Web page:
Two methods of thread painting are the tulle sandwich and the direct method. On the Autumn in the Country quilt, the tulle sandwich was used on the pumpkins, fence posts, hay bales and purple canopy on tree. The direct method was used on the foreground flowers, large canopy and small trees in the distance.
Tulle, or bridal illusion, is the cohesive factor that holds the design together once the stabilizer film is removed. It comes in many colors and can be matched to the design I am thread painting. Water-soluble stabilizer is clear and it is washed away when the design is complete. Use a heavyweight stabilizer.
To make the sandwich, place two pieces of tulle between two pieces of water-soluble stabilizer. On the top piece of stabilizer film the design is traced. This drawing is a road map and tells me where I have to thread paint next. Use a machine embroidery hoop to hoop the four layers. I use a six-inch hoop because the smaller the hoop the better the stabilization. Use the tulle sandwich method on designs with a high stitch density, designs larger than 1/2 inch, and on ones you can cut out.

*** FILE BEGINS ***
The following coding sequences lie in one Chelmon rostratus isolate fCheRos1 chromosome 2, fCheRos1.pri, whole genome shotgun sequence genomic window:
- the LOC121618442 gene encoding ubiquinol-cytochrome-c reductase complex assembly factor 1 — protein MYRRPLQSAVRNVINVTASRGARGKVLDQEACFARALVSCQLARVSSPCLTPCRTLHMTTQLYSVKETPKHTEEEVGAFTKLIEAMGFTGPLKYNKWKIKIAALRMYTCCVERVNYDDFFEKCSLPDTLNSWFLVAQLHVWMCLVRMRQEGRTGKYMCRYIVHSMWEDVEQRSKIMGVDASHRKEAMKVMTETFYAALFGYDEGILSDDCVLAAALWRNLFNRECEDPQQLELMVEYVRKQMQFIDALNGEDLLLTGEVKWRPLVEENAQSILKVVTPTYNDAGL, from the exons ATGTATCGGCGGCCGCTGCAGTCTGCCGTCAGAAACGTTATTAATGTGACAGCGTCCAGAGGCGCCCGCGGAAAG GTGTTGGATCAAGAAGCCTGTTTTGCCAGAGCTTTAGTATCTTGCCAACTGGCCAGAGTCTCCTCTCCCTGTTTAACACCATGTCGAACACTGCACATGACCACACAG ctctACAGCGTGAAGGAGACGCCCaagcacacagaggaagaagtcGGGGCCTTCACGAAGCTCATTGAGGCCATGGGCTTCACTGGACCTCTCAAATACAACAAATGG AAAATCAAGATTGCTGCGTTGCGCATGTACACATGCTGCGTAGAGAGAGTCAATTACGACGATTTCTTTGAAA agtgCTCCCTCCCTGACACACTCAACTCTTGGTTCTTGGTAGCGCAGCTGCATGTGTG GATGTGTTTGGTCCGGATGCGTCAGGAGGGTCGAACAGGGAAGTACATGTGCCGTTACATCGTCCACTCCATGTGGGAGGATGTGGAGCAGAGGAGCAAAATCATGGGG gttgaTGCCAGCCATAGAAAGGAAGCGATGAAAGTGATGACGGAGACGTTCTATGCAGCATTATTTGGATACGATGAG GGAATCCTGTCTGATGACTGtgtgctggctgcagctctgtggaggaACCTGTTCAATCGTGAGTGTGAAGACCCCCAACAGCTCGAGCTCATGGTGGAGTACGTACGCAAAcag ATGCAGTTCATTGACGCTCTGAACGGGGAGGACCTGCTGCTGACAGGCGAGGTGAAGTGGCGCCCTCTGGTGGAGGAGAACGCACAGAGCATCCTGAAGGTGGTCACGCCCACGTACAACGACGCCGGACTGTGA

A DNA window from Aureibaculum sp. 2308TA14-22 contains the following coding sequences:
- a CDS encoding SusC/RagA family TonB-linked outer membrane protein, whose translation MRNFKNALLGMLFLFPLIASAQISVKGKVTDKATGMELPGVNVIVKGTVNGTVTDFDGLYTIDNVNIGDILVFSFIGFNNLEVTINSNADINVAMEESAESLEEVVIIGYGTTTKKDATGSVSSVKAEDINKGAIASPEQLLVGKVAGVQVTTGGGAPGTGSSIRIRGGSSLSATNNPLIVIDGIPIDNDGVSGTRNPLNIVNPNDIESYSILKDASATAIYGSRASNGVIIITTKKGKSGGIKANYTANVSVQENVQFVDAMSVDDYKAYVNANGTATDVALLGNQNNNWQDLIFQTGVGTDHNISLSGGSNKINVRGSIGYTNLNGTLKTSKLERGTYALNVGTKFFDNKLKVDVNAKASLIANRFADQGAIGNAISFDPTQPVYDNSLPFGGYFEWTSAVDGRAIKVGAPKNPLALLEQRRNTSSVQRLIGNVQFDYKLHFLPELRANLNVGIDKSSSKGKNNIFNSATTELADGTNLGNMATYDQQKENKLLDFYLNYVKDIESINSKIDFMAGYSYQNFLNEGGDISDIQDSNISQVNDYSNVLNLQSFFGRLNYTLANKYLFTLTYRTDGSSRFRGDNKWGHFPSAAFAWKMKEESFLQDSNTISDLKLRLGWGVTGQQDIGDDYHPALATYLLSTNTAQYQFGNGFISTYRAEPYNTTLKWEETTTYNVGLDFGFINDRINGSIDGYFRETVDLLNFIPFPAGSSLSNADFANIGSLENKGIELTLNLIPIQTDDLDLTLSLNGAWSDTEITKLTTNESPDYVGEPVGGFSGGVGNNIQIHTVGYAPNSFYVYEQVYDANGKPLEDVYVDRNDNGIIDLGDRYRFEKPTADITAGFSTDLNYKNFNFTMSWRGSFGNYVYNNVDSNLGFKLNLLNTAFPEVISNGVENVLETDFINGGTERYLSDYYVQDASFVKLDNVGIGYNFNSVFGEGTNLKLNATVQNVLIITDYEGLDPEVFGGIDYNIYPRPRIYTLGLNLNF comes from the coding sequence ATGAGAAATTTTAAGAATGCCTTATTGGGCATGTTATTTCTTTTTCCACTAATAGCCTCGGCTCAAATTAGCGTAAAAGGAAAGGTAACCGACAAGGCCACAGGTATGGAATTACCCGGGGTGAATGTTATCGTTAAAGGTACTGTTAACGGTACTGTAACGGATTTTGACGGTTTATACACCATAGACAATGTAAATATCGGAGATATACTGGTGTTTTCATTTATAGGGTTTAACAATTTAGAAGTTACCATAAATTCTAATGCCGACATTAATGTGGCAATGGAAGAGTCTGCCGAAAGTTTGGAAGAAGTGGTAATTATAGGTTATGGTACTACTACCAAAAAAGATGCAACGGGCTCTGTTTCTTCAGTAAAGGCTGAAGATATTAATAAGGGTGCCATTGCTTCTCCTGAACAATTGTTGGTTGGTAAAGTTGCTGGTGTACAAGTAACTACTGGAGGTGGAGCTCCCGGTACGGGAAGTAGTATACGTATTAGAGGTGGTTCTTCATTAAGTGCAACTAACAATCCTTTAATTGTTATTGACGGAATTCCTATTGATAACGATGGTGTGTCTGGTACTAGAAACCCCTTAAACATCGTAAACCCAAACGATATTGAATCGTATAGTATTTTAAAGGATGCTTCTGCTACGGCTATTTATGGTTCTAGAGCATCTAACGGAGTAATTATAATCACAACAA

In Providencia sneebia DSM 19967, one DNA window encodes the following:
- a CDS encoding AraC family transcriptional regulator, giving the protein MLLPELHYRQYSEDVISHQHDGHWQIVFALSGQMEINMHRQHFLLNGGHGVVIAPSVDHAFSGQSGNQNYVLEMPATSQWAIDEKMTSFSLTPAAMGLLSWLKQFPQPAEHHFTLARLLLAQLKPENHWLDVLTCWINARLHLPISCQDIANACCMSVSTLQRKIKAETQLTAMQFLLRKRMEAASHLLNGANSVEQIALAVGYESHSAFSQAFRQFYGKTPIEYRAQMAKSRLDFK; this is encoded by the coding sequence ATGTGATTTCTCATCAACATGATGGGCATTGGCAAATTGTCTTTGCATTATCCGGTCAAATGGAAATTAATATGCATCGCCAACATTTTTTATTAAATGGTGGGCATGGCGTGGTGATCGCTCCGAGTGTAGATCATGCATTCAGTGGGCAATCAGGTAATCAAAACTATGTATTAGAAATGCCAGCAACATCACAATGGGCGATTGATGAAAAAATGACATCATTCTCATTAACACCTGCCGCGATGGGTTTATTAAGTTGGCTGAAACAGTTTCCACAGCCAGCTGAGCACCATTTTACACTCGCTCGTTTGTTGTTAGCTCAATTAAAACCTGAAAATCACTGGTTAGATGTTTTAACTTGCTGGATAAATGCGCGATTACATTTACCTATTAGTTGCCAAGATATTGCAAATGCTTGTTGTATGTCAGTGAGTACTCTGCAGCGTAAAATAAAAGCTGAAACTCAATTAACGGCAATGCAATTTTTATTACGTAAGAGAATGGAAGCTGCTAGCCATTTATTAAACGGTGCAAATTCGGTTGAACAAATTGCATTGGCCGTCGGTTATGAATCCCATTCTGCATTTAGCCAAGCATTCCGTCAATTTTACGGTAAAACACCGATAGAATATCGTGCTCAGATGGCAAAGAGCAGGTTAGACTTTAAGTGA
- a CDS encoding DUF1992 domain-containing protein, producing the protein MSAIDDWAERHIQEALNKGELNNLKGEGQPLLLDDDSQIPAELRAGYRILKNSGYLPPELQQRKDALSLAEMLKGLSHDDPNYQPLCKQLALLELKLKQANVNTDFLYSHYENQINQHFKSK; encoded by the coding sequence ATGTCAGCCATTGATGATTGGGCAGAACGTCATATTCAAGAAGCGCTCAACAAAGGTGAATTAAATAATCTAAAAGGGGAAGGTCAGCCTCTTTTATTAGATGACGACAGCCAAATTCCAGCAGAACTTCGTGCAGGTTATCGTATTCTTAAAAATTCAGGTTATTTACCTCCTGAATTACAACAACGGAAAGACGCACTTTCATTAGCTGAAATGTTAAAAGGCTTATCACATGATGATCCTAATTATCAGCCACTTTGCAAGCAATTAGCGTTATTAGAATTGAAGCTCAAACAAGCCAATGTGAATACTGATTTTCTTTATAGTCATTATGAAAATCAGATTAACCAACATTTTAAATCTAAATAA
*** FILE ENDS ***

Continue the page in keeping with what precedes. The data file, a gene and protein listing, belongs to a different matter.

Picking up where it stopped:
Tulle Method Fence Posts
- Set the machine to a zigzag stitch with a 3.5 mm width.
Tulle Method Pumpkins
- Set the machine to a straight stitch.
Removing the Stabilizers and Tulle
- When the design is complete, cut away as much of the tulle and stabilizer film as possible.
- Run hot water over the design until most of the stabilizer disappears. The stabilizer is very sticky and once the majority of the stickiness is gone, put the design in a bowl with hot water and a few drops of dish washing liquid.